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New Penticton Community Safety Officers will focus on social issues

Once bylaw services is at full staff they will operate 7 days a week, 6 a.m. to 11 p.m.
Four new Penticton Community Safety Officers are being hired and will be visible in the downtown with a focus on social issues. (City of Penticton photo)

There’s going to be a new approach to bylaw services and a more visible presence when four new Community Safety Officers arrive in Penticton.

“The focus for Community Safety Officers (CSOs) will be on social issues, like panhandling, camping, safety and cleanliness,” said Tina Mercier, city bylaw services manager.

City council approved hiring six new bylaw officers for 2022: 4 CSOs, one more bylaw officer and a bylaw office administrator.

“With these new positions, we’ll have a total of eight community safety officers, so we’ll be able to do our checks in the mornings, then into the evening hours, also into the laneways and hard-to-get areas,” said Mercier.

Since posting the new positions in December, Mercier has had hundreds of applications that she is currently going through.

Once the new officers are hired, bylaw services in the city will be seven days a week with hours of 6 a.m. to 11 p.m.

“It’s going to be a game-changer. The community will notice a difference and we will have a much bigger presence in the community and be more visible on the streets.”

Community Safety Officers will be supporting businesses and those experiencing homelessness and mental health and addictions. This involves doing morning wellness checks with those sleeping in business alcoves or in doorways. The CSOs will move them along so businesses can open but not before finding out how they are doing and seeing if they need to be connected with services, she said.

The CSOs will be busiest between 6 a.m. to 9 a.m. doing these wellness checks.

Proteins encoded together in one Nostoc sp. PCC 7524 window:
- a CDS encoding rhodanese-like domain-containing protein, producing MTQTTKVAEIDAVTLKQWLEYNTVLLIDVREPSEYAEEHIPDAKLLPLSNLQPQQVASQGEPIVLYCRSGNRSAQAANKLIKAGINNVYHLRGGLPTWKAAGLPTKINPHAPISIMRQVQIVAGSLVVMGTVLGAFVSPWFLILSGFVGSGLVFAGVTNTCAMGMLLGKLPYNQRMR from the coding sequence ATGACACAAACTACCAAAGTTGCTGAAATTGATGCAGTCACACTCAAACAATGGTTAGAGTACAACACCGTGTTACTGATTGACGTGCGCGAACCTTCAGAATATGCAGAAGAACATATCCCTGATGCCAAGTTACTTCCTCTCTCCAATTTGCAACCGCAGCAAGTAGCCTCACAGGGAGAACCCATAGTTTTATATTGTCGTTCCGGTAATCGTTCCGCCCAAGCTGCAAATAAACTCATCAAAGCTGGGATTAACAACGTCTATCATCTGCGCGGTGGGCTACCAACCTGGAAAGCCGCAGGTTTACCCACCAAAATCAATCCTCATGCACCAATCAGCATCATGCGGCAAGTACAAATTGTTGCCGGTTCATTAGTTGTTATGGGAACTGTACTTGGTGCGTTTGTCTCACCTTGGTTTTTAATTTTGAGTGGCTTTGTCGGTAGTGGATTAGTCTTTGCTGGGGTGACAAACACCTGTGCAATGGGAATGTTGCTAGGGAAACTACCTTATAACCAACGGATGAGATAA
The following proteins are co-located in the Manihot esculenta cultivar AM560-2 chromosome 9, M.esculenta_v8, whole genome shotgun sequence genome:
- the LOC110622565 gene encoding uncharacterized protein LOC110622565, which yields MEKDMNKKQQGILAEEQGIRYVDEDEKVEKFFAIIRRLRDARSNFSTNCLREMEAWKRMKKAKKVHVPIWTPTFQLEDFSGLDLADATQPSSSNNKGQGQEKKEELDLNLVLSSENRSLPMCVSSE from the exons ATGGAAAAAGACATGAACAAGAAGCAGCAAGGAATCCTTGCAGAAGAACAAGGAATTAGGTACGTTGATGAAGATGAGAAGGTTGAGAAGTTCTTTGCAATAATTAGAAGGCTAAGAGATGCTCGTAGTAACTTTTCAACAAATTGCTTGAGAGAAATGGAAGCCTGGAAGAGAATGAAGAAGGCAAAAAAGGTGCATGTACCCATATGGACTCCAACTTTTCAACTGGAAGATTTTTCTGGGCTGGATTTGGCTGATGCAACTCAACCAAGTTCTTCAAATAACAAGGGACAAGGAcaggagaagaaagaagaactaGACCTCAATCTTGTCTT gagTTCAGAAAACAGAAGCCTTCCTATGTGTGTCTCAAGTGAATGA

“We get to know people and try to connect them with services like Interior Health or make sure they are on the BC Housing waitlist. Sometimes we are making sure they are OK medically, some need medication and we can call Interior Health to get them help,” said Mercier.

But help isn’t always there so it can consume a lot of officers’ time, Mercier added.

While CSOs have the same authority as bylaw officers, their focus is different.

Bylaw officers are dealing with property and parking issues and bylaw infractions.

Some residents have wondered when to call bylaws and when to call police.

If there is an immediate threat to safety, someone is trespassing, stealing, open drug use or is experiencing mental health issues, call the police. If someone is damaging public property, parking or dog barking and other property issues than you would call bylaws.

READ MORE: Bylaw service to increase hours

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Monique Tamminga

About the Author: Monique Tamminga

Monique brings 20 years of award-winning journalism experience to the role of editor at the Penticton Western News. Of those years, 17 were spent working as a senior reporter and acting editor with the Langley Advance Times.
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